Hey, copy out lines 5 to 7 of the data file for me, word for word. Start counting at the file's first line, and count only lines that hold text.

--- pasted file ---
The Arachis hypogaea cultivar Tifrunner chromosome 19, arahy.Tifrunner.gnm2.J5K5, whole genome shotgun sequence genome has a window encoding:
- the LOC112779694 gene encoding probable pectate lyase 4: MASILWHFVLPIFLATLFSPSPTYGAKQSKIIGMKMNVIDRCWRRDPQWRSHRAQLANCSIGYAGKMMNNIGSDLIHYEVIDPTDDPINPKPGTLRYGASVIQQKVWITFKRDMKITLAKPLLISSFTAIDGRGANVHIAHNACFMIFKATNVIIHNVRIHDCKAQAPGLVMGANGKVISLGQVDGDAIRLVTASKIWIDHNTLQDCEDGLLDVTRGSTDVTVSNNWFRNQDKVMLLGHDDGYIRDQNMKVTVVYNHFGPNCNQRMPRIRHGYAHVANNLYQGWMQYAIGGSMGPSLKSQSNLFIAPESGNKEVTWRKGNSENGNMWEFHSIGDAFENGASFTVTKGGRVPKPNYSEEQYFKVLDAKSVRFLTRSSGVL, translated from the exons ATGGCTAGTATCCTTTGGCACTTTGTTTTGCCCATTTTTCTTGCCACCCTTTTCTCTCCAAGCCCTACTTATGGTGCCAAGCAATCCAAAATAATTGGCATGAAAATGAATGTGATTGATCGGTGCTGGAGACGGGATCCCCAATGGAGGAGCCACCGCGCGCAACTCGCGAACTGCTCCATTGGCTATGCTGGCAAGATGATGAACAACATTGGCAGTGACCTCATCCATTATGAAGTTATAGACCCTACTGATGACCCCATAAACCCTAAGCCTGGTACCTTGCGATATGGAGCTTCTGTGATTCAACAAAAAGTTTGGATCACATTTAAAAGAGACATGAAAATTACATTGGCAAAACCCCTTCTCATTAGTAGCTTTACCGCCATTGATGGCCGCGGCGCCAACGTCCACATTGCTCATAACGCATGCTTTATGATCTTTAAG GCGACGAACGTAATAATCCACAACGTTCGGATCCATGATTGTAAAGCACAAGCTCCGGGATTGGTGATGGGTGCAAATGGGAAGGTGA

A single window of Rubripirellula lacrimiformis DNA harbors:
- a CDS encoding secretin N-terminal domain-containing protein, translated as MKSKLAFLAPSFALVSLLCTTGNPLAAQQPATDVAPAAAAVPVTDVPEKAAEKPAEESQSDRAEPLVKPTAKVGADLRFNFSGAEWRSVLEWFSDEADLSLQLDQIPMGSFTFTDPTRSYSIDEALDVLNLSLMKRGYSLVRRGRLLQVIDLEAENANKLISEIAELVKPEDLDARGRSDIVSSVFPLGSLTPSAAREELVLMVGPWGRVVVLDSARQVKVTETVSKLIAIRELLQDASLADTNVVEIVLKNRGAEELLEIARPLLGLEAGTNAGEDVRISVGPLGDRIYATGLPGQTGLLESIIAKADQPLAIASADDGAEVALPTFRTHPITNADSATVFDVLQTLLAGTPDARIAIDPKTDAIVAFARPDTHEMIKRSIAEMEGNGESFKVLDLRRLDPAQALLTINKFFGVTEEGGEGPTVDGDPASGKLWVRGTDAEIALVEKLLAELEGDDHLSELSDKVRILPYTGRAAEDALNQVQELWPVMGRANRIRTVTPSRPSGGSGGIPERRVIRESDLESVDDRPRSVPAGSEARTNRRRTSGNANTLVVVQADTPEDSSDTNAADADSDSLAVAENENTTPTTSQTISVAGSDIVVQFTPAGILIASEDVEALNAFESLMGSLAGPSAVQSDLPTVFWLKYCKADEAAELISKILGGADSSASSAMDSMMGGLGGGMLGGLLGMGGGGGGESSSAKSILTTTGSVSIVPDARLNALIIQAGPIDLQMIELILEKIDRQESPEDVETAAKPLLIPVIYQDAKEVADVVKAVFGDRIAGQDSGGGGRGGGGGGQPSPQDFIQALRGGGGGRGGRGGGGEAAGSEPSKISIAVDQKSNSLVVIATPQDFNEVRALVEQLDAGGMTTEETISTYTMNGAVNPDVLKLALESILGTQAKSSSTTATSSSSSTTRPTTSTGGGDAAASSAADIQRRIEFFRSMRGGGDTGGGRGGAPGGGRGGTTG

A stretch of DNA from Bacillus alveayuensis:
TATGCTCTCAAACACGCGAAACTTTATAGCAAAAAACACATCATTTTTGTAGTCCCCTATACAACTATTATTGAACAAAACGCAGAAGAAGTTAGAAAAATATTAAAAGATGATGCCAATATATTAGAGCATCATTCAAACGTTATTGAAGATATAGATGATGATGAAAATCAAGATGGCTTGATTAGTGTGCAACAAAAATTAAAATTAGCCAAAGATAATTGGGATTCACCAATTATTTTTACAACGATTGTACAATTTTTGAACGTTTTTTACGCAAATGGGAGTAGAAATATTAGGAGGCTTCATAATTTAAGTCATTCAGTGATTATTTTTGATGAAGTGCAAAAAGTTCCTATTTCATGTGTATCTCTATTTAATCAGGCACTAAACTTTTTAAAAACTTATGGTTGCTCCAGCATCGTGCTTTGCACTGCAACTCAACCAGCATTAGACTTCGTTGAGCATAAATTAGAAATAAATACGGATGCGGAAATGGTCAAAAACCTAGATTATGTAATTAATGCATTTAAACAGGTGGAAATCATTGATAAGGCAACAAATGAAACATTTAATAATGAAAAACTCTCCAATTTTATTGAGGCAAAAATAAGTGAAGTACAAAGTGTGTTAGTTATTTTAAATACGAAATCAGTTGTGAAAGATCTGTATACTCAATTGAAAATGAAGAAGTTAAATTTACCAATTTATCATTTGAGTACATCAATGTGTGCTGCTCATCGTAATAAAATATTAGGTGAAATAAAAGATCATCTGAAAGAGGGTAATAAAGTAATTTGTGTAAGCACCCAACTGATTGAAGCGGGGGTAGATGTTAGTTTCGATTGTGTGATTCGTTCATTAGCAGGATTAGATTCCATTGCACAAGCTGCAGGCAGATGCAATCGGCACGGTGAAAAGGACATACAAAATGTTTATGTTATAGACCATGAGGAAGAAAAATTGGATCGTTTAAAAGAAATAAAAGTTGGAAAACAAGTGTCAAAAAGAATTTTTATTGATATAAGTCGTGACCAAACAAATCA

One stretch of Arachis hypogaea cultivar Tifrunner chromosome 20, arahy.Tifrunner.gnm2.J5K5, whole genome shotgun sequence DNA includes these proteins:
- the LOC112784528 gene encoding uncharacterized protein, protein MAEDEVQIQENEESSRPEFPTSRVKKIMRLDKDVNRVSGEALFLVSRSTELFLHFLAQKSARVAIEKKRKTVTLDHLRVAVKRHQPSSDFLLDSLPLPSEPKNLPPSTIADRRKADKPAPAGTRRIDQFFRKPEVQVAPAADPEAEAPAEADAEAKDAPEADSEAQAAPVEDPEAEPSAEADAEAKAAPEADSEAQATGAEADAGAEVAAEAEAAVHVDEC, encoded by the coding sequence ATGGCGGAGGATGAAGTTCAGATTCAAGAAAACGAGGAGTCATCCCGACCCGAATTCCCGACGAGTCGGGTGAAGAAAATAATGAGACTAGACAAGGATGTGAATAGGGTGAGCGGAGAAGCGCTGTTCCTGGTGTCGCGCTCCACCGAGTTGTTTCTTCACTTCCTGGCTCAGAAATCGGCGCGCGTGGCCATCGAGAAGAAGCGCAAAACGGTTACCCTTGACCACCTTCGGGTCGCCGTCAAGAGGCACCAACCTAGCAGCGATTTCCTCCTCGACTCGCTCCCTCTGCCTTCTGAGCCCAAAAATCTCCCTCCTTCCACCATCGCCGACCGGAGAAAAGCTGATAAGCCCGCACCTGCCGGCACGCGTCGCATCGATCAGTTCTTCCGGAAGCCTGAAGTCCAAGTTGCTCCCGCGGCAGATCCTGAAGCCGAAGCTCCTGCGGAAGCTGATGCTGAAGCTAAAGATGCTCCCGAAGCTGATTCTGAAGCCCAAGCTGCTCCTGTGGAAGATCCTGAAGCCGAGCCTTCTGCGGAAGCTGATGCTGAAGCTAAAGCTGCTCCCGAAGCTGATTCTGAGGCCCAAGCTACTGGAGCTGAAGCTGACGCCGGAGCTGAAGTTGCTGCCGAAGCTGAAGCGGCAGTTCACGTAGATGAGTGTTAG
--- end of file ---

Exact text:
A stretch of DNA from Bacillus alveayuensis:
TATGCTCTCAAACACGCGAAACTTTATAGCAAAAAACACATCATTTTTGTAGTCCCCTATACAACTATTATTGAACAAAACGCAGAAGAAGTTAGAAAAATATTAAAAGATGATGCCAATATATTAGAGCATCATTCAAACGTTATTGAAGATATAGATGATGATGAAAATCAAGATGGCTTGATTAGTGTGCAACAAAAATTAAAATTAGCCAAAGATAATTGGGATTCACCAATTATTTTTACAACGATTGTACAATTTTTGAACGTTTTTTACGCAAATGGGAGTAGAAATATTAGGAGGCTTCATAATTTAAGTCATTCAGTGATTATTTTTGATGAAGTGCAAAAAGTTCCTATTTCATGTGTATCTCTATTTAATCAGGCACTAAACTTTTTAAAAACTTATGGTTGCTCCAGCATCGTGCTTTGCACTGCAACTCAACCAGCATTAGACTTCGTTGAGCATAAATTAGAAATAAATACGGATGCGGAAATGGTCAAAAACCTAGATTATGTAATTAATGCATTTAAACAGGTGGAAATCATTGATAAGGCAACAAATGAAACATTTAATAATGAAAAACTCTCCAATTTTATTGAGGCAAAAATAAGTGAAGTACAAAGTGTGTTAGTTATTTTAAATACGAAATCAGTTGTGAAAGATCTGTATACTCAATTGAAAATGAAGAAGTTAAATTTACCAATTTATCATTTGAGTACATCAATGTGTGCTGCTCATCGTAATAAAATATTAGGTGAAATAAAAGATCATCTGAAAGAGGGTAATAAAGTAATTTGTGTAAGCACCCAACTGATTGAAGCGGGGGTAGATGTTAGTTTCGATTGTGTGATTCGTTCATTAGCAGGATTAGATTCCATTGCACAAGCTGCAGGCAGATGCAATCGGCACGGTGAAAAGGACATACAAAATGTTTATGTTATAGACCATGAGGAAGAAAAATTGGATCGTTTAAAAGAAATAAAAGTTGGAAAACAAGTGTCAAAAAGAATTTTTATTGATATAAGTCGTGACCAAACAAATCA

One stretch of Arachis hypogaea cultivar Tifrunner chromosome 20, arahy.Tifrunner.gnm2.J5K5, whole genome shotgun sequence DNA includes these proteins: